Number Theory

This page was originally authored by Dr. Brett Olsen, who taught CSE 232 in Fall 2014.

Number theory is the study of the integers. The most basic concept in number theory is divisibility. We say that $b$ divides $a$ (written $b|a$) if $a=bk$ for some integer $k$. We can also say that $a$ is a multiple of $b$, or that $b$ is a divisor of $a$ (if $b \geq 0$). Every positive integer $a$ is divisible by the trivial divisors 1 and $a$, and the nontrivial divisors of $a$ are called the factors of $a$.

Greatest Common Divisor

The greatest common divisor, or GCD, of two integers $a$ and $b$, is the largest of the common divisors of $a$ and $b$. For example, the factors of 24 are 2, 3, 4, 6, 8, and 12, while the factors of 30 are 2, 3, 5, 6, 10, and 15, so the greatest common divisor of them (or gcd(24,30)) is 6. This has several uses. More prosaically, we can use this to simplify fractions by removing the common factors: e.g., reducing $\frac{24}{30}$ to $\frac{4}{5}$. Euclid's algorithm for calculating the GCD is still the most widely used and simple to program. It exploits the property that:

If $a = bt + r$ for integers $t$ and $r$, then $GCD(a, b) = GCD(b, r)$.

Why? Clearly $a = bt + r$ for some $t$ and $r$ - $r$ is the remainder and $t$ the multiple of $b$. Then $GCD(a, b) = GCD(bt + r, b)$. But any common divisor of $b$ and $bt + r$ must reside entirely in $r$, as $bt$ must necessarily be divisible by any divisor of $b$. So $GCD(a, b) = GCD(r, b)$. So we can write a recursive algorithm to find the GCD of any two positive integers:

In [1]:
def gcd(a, b):
    if b == 0:
        return a
    return gcd(b, a % b)
Least Common Multiple

The least common multiple (LCM) is a closely related problem, the smallest integer which is divisible by both of a pair of integers. We can calculate it easily using the GCD:

$LCM(a, b) = ab / GCD(a, b)$.

To calculate the GCD and LCM of more than two numbers, we can just nest the calls, e.g., $GCD(a, b, c) = GCD(a, GCD(b, c))$.


A prime number is an integer $p > 1$ whose only divisors are 1 and $p$. Primes have a number of useful properties and are essential in number theory. Any number which is not prime is called composite.

Testing primality

There are an infinite number of primes, but they are not distributed according to any pattern. There are roughly $x / ln(x)$ primes less than or equal to $x$, meaning that roughly 1 out of every $ln(x)$ numbers is prime. The most straightforward way to test whether a number is prime is trial division by candidate divisors. If $N$ is prime, then none of the numbers in $[2, N-1]$ will divide it, so we loop through all of those numbers and test whether any of them are factors of $N$:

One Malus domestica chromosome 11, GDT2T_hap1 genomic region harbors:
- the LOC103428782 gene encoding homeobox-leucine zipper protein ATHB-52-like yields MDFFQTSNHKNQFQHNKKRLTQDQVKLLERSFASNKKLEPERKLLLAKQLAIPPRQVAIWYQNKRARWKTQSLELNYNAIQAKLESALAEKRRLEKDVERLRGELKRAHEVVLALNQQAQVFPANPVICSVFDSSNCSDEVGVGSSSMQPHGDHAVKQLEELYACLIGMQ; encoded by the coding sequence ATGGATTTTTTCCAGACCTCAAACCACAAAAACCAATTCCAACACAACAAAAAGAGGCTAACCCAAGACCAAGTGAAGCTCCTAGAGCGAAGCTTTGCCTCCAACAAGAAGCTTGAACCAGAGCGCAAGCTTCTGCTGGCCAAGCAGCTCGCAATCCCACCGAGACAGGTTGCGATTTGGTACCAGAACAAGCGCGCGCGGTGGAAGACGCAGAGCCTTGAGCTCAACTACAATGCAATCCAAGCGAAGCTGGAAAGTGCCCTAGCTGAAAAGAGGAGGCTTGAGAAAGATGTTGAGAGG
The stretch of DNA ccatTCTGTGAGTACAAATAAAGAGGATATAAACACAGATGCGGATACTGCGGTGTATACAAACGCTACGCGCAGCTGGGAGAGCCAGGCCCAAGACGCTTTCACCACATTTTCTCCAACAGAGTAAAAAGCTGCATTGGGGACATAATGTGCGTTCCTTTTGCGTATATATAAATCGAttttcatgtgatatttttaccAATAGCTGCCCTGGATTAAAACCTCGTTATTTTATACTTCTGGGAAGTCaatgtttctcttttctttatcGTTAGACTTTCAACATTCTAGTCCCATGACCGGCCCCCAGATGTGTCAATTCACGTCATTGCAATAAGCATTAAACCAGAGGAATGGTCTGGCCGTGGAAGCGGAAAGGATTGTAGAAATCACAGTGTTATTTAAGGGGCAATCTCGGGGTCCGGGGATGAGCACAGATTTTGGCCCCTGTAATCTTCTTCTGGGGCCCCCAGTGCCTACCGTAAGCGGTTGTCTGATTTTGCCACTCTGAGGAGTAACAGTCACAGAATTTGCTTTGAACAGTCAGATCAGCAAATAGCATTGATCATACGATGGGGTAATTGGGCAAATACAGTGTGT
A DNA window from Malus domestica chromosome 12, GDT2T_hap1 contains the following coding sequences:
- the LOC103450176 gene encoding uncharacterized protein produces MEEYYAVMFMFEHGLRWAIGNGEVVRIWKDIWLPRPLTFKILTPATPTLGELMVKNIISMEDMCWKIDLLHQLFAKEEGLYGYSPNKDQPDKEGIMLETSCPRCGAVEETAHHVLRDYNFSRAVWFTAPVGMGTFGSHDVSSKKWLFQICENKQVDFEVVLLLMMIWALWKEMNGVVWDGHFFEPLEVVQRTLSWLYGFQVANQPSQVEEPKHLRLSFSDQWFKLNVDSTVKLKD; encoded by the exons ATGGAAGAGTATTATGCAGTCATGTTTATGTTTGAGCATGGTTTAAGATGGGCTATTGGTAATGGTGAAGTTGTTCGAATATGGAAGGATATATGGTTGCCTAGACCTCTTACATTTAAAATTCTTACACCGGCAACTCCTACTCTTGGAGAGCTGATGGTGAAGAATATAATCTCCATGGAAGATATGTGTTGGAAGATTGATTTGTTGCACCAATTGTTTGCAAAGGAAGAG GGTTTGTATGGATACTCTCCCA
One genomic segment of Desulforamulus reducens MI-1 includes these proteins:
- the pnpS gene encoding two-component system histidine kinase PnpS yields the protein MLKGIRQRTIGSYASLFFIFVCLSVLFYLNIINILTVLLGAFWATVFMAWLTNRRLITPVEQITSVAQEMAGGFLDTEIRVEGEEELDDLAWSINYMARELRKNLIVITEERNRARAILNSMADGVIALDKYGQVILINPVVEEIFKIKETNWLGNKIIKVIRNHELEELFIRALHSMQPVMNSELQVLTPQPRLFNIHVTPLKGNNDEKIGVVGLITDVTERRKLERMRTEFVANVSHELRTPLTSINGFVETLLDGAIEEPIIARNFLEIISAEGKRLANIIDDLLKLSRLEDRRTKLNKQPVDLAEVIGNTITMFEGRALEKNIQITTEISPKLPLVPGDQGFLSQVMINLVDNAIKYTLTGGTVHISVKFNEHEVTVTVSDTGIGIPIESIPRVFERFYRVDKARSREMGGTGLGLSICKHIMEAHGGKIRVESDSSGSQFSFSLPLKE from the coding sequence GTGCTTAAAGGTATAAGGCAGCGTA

In [4]:
def is_prime(N):
    for i in xrange(2, N):
        if (N % i) == 0:
            return False
    return True
In [9]:
[p for p in range(2, 50) if is_prime(p)]
[2, 3, 5, 7, 11, 13, 17, 19, 23, 29, 31, 37, 41, 43, 47]

This is accurate, but we can make a couple of improvements. First, note that any divisor $d$ of $N$ has a paired divisor $d / N$. At least one of $d$ and $d / N$ must be less than or equal to $\sqrt{N}$. That means we only need to test candidate divisors up to a maximum of $\sqrt{N}$ rather than $N-1$. Secondly, we know that 2 is the only even prime, so we can simply skip all other even candidate divisors:

In [18]:
def is_prime_faster(N):
    if (N % 2) == 0:
        return False
    for i in xrange(3, int(sqrt(N)), 2):
        if (N % i) == 0:
            return False
    return True
In [19]:
%timeit [p for p in range(2, 10000) if is_prime(p)]
%timeit [p for p in range(2, 10000) if is_prime_faster(p)]
1 loops, best of 3: 827 ms per loop
100 loops, best of 3: 18.9 ms per loop

Finally, if we already know the primes less than $\sqrt{N}$, we can restrict the candidate divisors to the primes rather than all odd numbers, giving an even larger speed up.

These methods work OK for relatively small numbers, but for large numbers like those primes used for cryptography, faster methods are required. For these, we exploit probabilistic primality testing, which uses a number of trial random numbers to test using methods I won't go into detail about to estimate whether a number is prime. It does have a chance of failure, but that chance can be made arbitrarily low. If you'd like to know more detail, look up the Miller-Rabin primality test algorithm.

Generating Primes

If we want to generate a list of primes less than some $N$, there's a better way than simply running one of the above is_prime tests on each (odd) number in the range. The algorithm we'll talk about is called the Sieve of Erisothanes.

Sieve of Erisothanes

The Sieve works by starting with the first prime, 2, and "crossing out" all multiples of 2 between $2^2$ and $N$, marking them as composite. Then it takes the next uncrossed number, 3, and repeats, marking multiples of 3 between $3^2$ and $N$ as composite, leaving the next available prime as 5. We keep doing this, repeating until we've generated all the primes we need. A well-implemented Sieve can generate all the primes less than ~10 million in only a few seconds (which, of course, you can generate before submitting your code and simply load in the list of primes you need from a file or from code). For primes larger than that, you'll want to use some kind of optimized probability primality test.

In [29]:
#Dynamic prime generator using the Sieve
def primes(max=None):
    composites = {}
    #Yield 2 first, then only loop through odd numbers
    yield 2
    q = 3
    while max is None or q < max:
        if q not in composites:
            yield q        
            composites[q * q] = [q]
            for p in composites[q]:
                except KeyError:
                    composites[p+q] = [p]